Video meeting company Zoom rolled out new options to counter the threat of “Zoom bombing.”

Suspending and Reporting

Zoom added two new security features in November 2020 that customers could use to address disruptive and uninvited callers, or Zoom bombers.

1. Suspend Participant Activities

This enables hosts and cohosts to suspend meeting functions, including video, audio, in-meeting chat and breakout rooms. If they choose that option, Zoom’s platform will ask attendees whether they would like to eject a Zoom-bombing user from the meeting and share any details, including but not limited to a screenshot.

Using this will remove the person from the call and notify Zoom’s Trust & Safety team. At that point, hosts and co-hosts can resume the meeting by turning functions back on one by one.

2. Reporting Disruptive Attendees

This enables users — not just hosts and co-hosts, but anyone in the meeting — to report disruptive behavior like Zoom bombing from within the Zoom client using the “Security” badge. All account owners and admins need to do is enable reporting for non-hosts in their web settings.

3. At-Risk Meeting Notifier

The release of these two features above complements the work of the At-Risk Meeting Notifier. The At-Risk Meeting Notifier scans social media posts and other websites for publicly shared Zoom meeting links. In the event it finds a link at risk of being disrupted by Zoom bombing, the tool alerts the account owner and provides guidelines for next steps. Those steps could involve canceling and rescheduling the meeting using a different meeting ID.

Understanding the Threat of Zoom Bombing

Zoom bombing is one of the most well-known risks with Zoom’s video meeting app. It’s when an uninvited guest joins a meeting when they might have discovered the meeting’s ID via a shared in a public forum. Threat actors can also try to guess a valid meeting ID, a tactic known as ‘war dialing’.

Once they’re inside, the attacker can mess with the meeting in several ways. For instance, they can hijack the meeting and then share inappropriate media or make insensitive comments.

Or, malicious actors could choose to remain quiet so they can spy on the meeting. In this way, they can get information such as who is involved, where they work and what they’re discussing. This in turn can be used to conduct other attacks, such as phishing campaigns in the future.

Zoom Security Best Practices

Researchers are constantly discovering new security threats and risks that affect Zoom and other video conferencing apps. Acknowledging that work, make an effort to implement updates for video conferencing software on an ongoing basis. Also, consider testing new features when the app developers make them available.

At the same time, organizations and users can take specific steps to minimize the threat of Zoom bombing or other meeting bombing. These security tips include not sharing meeting IDs on public websites such as social media platforms, using passwords to prevent anyone from joining a call, setting up waiting rooms to screen for unexpected guests and disabling automatic screen sharing. Lastly, remember you always have the option of ending a call if someone decides to hijack it.

More from News

Securing critical infrastructure with the carrot and stick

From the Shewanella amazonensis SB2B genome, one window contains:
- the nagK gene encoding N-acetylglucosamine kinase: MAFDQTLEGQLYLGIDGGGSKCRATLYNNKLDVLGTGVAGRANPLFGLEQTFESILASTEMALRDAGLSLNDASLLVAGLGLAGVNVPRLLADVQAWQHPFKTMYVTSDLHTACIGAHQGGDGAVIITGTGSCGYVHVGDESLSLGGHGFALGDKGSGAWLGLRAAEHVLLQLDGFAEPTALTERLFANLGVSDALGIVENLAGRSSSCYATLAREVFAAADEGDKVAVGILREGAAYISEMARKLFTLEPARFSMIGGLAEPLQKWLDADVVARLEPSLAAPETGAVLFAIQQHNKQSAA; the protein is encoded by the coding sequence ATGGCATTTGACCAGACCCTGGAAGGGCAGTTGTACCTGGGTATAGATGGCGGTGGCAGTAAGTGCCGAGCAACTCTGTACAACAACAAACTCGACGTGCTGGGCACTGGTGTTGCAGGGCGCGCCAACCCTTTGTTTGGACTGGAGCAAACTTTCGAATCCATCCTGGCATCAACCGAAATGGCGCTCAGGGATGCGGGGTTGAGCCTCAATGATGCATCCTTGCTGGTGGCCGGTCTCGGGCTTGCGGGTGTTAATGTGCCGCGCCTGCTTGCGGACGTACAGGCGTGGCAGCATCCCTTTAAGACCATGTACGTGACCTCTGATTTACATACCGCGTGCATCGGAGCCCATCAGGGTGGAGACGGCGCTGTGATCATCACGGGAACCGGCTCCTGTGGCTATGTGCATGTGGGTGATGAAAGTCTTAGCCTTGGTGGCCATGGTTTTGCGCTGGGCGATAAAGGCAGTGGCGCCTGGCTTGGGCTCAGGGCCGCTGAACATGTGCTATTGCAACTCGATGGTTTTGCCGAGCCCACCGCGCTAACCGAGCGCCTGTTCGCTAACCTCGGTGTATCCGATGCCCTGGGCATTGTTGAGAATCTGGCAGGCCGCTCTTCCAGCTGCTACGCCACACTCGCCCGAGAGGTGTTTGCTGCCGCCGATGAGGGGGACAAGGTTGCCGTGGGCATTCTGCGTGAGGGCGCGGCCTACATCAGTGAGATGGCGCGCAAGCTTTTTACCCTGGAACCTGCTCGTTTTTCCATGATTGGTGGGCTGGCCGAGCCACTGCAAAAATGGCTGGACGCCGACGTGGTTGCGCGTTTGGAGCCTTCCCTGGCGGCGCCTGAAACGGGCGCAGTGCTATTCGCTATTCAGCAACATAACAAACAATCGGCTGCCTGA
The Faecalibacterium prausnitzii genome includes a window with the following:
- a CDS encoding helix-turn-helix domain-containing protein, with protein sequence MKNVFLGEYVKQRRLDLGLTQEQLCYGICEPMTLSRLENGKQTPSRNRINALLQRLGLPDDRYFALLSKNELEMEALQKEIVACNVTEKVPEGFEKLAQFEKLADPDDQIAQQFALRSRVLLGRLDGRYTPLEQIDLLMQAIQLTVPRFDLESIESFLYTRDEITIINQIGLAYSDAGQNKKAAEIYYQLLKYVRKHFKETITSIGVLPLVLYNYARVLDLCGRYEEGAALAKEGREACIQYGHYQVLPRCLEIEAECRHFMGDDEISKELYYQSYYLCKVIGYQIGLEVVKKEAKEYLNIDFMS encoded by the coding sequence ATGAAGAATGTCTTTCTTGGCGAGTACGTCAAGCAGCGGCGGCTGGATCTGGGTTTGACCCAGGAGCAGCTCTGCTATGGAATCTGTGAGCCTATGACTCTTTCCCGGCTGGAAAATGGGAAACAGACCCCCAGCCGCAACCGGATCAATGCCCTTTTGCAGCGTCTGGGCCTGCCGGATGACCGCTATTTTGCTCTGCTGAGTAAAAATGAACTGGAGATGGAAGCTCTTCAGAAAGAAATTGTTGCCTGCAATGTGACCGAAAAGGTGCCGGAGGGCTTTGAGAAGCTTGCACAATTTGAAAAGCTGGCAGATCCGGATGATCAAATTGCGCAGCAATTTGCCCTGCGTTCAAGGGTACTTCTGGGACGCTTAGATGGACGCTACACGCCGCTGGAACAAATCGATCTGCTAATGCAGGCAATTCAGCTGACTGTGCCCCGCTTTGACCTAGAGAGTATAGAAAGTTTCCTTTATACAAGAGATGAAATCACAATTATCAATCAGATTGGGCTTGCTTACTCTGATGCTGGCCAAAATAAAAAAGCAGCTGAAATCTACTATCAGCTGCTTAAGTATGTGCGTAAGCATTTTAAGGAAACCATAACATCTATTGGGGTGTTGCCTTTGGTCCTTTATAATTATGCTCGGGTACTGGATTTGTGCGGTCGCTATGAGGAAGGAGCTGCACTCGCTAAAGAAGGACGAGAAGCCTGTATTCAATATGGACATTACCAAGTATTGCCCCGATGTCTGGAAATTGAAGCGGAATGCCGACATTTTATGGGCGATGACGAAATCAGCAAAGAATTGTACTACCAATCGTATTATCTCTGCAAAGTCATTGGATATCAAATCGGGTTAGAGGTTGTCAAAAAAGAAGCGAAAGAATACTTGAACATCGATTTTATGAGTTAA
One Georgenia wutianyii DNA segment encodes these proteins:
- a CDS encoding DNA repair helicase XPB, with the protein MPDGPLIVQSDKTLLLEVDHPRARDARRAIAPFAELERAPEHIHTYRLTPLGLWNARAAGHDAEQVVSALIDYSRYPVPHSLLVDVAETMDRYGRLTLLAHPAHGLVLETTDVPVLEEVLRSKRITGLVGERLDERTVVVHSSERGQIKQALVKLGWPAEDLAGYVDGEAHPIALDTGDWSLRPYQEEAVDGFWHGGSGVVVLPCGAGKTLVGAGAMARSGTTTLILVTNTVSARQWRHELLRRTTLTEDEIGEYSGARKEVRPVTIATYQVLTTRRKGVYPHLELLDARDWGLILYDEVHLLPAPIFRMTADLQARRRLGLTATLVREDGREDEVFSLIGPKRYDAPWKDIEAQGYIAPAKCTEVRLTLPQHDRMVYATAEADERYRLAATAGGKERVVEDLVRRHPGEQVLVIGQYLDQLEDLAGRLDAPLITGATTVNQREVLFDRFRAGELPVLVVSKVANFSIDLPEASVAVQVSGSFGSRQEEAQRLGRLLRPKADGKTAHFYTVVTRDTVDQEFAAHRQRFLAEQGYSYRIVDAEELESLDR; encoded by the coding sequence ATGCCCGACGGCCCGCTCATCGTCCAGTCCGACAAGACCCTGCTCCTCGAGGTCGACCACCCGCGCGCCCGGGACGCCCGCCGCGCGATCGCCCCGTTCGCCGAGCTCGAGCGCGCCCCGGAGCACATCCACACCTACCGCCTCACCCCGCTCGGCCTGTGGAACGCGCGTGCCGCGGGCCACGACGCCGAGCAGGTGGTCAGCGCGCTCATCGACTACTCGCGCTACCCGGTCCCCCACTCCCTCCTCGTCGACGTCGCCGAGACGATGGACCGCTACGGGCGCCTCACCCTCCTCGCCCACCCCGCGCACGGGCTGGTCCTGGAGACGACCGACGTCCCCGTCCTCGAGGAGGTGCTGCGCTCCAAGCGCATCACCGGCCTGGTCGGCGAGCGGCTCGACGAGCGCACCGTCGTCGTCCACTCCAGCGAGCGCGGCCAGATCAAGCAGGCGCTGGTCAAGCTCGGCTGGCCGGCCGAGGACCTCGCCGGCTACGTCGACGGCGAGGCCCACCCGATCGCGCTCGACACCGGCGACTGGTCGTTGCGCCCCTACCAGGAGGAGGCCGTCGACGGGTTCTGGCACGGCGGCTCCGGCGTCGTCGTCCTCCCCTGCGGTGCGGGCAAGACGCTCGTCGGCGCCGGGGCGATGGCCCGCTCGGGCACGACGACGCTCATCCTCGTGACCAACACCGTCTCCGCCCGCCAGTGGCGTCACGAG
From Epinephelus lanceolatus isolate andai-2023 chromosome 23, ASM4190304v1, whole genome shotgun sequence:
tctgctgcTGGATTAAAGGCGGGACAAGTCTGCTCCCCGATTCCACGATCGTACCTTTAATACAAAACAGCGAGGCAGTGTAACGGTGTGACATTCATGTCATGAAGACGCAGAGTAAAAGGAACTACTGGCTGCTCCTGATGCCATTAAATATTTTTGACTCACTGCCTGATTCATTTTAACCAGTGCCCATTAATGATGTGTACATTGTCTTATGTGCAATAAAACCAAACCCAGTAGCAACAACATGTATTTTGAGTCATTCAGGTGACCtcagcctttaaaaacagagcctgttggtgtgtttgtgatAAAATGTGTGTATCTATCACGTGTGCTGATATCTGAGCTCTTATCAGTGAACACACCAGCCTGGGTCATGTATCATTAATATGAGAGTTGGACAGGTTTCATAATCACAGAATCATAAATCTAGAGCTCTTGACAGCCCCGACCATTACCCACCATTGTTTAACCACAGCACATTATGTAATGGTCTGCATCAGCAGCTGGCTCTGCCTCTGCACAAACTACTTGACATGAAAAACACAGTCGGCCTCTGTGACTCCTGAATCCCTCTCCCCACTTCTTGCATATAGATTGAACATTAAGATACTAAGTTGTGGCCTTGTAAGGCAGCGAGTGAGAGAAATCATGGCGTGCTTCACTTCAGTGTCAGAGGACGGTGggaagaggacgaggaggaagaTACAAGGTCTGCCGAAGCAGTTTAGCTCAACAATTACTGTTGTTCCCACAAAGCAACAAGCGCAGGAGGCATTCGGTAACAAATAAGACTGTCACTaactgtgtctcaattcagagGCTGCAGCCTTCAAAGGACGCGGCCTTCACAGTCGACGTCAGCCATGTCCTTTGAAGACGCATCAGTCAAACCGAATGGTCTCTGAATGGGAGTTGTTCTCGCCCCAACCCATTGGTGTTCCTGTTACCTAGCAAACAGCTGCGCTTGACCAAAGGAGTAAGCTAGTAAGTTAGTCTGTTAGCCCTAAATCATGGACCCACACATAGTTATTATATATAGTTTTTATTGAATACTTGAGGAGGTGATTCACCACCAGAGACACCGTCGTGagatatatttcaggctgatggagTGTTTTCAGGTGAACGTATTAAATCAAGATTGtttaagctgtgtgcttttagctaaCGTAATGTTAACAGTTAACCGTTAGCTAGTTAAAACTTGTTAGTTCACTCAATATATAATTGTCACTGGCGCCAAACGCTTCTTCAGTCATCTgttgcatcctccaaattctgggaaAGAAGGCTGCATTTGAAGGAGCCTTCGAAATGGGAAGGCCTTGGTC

4 min read - It wasn’t long ago that cybersecurity was a fringe topic of interest. Now, headline-making breaches impact large numbers of everyday citizens. Entire cities find themselves under cyberattack. In a short time, cyber has taken an important place in the national discourse. Today, governments, regulatory agencies and companies must work together to confront this growing threat. So how is the federal government bolstering security for critical infrastructure? It looks like they are using a carrot-and-stick approach. Back in March 2022, the…

650,000 cyber jobs are now vacant: How to tackle the risk

4 min read - How far is the United States behind in filing cybersecurity jobs? As per Rep. Andrew Garbarino, R-N.Y., Chairman of the HHS Cybersecurity and Infrastructure Protection Subcommittee, overseas adversaries have a workforce advantage over FBI cyber personnel of 50 to one. His statements were made during a recent subcommittee hearing titled “Growing the National Cybersecurity Talent Pipeline.” Meanwhile, recent CyberSeek data shows over 650,000 cyber jobs to fill nationwide. Given the rising rate of cyberattacks, these numbers are truly alarming. How…

Will data backups save you from ransomware? Think again

4 min read - Backups are an essential part of any solid anti-ransomware strategy. In fact, research shows that the median recovery cost for ransomware victims that used backups is half the cost incurred by those that paid the ransom. But not all data backup approaches are created equal. A separate report found that in 93% of ransomware incidents, threat actors actively target backup repositories. This results in 75% of victims losing at least some of their backups during the attack, and more than…

Should you worry about state-sponsored attacks? Maybe not.

4 min read - More than ever, state-sponsored cyber threats worry security professionals. In fact, nation-state activity alerts increased against critical infrastructure from 20% to 40% from 2021 to 2022, according to a recent Microsoft Digital Defense Report. With the advent of the hybrid war in Ukraine, nation-state actors are launching increasingly sophisticated attacks. But is this the most prominent danger facing companies today? While nation-state-based attacks cannot be ignored, it looks like insider cyber incidents are far more common. In fact, for the…